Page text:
He's beginning to talk, you see. Most of his words would still be unrecognizable to anyone other than Dave and me. But even a very small vocabulary makes communication so much easier! Here's what our boy is saying so far:

Dada: "Dahhh."
Yeah: "Yahh." As in, "Matthew, do you want a snack?" "Yahh."
That: "Dah." Almost indistinguishable from Dada, except that it's usually accompanied by pointing at an unknown or desired object.
Hi: "Ahhhhhh." Accompanied by a floppy wave.
Milk: Can't spell it phonetically, besides, it's evolving. But he usually points to his cup when he says it, so that helps!
Cracker: Hm, not sure I can spell this one either. If you make a "K" sound in the back of your throat and hold it for about three and-a-half seconds, you'll know about what Matthew sounds like when he wants a cracker. Or a rice cake, or anything crunchy that is stored in the cabinet to the left of the microwave.
All done: "Ah duh." Accompanied by the hand sign and usually spoken with a degree of eagerness that borders on impatience. "Yes, Mom, I'm all done already, OK?"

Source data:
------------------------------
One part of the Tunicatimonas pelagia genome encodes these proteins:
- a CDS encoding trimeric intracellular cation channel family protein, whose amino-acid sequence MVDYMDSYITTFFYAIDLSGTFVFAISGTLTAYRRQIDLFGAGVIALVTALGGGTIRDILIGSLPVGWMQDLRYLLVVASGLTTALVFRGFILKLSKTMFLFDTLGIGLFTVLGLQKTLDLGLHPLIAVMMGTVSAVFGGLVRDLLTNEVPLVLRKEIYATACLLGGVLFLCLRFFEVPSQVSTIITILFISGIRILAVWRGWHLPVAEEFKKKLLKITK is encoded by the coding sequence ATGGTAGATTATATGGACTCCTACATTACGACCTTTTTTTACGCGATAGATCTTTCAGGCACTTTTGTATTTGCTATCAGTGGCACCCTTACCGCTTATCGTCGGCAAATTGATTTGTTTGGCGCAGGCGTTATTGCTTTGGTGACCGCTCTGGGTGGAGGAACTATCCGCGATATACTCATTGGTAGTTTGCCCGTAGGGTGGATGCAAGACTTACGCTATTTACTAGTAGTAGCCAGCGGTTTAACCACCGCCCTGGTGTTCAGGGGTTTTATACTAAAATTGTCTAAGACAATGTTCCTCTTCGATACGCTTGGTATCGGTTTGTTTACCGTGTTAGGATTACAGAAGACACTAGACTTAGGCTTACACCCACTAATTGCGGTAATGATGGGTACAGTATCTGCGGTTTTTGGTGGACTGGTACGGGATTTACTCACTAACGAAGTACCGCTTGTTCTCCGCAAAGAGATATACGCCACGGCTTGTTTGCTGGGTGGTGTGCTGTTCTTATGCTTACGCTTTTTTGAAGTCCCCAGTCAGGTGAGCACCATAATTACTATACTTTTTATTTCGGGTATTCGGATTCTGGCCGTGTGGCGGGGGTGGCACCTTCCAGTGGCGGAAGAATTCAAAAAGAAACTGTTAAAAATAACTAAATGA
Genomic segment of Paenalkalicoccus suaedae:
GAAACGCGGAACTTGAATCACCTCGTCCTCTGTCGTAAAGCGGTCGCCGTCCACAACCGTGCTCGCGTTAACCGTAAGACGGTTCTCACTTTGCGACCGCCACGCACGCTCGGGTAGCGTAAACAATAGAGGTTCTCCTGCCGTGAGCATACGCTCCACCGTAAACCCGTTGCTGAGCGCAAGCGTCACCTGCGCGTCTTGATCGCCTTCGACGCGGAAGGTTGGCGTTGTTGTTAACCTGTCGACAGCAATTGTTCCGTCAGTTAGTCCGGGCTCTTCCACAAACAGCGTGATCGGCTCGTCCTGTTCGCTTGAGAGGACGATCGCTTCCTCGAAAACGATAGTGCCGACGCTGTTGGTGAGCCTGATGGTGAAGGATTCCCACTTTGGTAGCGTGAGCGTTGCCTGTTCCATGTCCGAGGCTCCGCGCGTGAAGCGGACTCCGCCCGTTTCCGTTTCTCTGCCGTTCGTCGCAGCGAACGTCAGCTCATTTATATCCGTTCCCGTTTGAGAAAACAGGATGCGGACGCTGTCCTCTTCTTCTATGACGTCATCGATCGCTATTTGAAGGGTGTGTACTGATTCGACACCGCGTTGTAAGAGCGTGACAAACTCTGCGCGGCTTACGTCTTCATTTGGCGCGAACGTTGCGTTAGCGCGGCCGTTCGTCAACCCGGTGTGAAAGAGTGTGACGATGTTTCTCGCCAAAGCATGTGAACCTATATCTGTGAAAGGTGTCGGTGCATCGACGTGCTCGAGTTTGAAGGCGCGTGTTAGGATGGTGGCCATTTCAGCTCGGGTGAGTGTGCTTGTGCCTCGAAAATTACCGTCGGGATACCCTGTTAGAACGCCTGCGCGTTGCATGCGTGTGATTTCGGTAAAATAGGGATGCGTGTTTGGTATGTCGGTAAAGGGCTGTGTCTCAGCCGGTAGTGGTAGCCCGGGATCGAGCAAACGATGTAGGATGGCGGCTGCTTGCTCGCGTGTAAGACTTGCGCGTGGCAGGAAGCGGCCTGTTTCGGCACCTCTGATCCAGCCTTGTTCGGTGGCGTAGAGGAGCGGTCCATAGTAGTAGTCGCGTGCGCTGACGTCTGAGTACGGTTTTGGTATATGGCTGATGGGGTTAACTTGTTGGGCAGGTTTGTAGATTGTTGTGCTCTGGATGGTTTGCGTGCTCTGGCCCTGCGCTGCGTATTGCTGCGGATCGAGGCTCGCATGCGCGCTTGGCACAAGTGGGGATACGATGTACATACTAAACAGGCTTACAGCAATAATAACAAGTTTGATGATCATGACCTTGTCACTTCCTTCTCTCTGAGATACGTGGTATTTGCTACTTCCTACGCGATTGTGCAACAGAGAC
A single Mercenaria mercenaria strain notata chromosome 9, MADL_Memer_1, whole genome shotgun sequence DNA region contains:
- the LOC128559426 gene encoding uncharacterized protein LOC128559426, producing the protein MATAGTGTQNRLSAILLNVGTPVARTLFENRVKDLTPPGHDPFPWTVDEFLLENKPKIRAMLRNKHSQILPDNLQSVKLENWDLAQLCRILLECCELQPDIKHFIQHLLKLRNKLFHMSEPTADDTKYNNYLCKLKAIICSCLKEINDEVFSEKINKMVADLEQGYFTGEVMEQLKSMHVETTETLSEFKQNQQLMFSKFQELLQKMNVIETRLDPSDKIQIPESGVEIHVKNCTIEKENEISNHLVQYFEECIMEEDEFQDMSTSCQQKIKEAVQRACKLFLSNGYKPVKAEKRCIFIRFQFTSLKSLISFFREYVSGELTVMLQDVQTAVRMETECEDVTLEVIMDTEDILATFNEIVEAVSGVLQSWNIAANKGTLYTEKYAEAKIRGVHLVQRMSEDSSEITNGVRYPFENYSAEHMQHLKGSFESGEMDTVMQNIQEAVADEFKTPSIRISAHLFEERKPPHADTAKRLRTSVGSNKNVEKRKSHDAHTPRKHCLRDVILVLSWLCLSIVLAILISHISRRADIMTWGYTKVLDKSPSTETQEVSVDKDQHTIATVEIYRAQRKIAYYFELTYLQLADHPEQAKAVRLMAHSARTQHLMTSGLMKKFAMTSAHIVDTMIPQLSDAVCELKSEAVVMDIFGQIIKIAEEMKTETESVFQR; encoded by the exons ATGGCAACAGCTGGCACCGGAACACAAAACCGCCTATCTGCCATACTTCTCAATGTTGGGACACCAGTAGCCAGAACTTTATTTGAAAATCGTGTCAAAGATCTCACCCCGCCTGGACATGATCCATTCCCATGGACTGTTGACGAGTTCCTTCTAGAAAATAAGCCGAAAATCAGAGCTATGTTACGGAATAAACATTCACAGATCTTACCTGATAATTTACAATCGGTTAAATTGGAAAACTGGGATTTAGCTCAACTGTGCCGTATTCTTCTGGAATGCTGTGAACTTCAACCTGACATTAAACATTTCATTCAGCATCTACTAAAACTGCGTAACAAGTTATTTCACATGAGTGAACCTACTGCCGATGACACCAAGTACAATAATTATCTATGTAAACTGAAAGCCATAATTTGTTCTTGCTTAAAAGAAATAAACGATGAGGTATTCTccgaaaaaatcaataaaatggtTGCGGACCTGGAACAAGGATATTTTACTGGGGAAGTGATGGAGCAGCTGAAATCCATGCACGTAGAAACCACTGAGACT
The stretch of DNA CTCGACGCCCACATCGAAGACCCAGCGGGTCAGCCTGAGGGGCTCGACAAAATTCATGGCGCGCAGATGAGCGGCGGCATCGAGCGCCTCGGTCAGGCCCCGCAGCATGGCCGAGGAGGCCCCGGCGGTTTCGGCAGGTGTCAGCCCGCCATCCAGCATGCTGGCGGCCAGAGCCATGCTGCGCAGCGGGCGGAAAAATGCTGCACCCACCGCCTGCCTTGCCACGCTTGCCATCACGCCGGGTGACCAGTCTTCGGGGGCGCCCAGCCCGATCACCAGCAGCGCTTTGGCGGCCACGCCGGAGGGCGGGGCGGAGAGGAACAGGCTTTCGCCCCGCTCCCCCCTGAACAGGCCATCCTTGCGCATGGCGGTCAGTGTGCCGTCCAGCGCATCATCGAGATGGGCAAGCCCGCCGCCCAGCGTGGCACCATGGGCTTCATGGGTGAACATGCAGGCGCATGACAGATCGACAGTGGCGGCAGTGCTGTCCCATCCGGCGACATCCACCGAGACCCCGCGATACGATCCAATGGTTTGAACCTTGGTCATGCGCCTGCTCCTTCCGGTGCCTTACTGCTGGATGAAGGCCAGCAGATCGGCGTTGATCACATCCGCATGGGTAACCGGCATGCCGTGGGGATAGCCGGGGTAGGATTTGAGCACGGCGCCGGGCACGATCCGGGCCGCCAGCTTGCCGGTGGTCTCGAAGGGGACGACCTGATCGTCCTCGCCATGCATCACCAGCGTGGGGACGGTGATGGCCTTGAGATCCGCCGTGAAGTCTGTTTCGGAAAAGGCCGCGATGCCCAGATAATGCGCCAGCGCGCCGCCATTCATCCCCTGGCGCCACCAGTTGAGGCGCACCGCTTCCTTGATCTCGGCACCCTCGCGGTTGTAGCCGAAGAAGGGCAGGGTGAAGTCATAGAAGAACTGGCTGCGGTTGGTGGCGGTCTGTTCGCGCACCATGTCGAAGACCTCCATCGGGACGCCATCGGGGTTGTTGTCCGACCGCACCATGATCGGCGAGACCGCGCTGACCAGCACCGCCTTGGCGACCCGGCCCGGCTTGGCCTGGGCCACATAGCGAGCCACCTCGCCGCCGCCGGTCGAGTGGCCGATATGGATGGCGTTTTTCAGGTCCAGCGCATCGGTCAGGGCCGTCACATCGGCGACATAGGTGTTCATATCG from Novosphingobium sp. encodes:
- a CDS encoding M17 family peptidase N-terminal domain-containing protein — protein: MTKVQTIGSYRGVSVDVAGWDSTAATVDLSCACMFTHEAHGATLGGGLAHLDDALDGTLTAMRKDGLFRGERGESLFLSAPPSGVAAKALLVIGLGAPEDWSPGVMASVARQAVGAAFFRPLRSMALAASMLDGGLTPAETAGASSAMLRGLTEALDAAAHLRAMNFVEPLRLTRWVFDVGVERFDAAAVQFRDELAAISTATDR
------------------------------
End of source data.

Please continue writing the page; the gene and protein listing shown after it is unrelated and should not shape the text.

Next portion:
Up: "Uh."
Down: "Dow," usually said in a very low voice.
Ball: "Bah."
Diaper: "Dee-dee," pronounced staccato.
Doggie: Pretty much the same as Dad and That. You have to use the context clues.
Amen: This one actually sounds pretty close to the original.

Those last three are usually pronounced with a closed mouth and are therefore completely impossible to spell. But you can tell what he means because of his intonation. It's pretty cute. Sort of like everything else about him. Even that little red nose.

Red Nose Boy 2

I think we'll keep him.

Wednesday, November 26, 2008

A Slow Month... and Quotables

It's been a slow month here at the Wilcox Family blog. There's no lack of material; I guess I just haven't been that excited about writing in this context this month. Some of the time I might normally give to blogging I've given to thinking and praying for our friends Dave and Heather. Their baby girl Alivia went to be with Jesus earlier this month. Reading their blog has been such an encouragement, and it fuels my prayers for their dear family.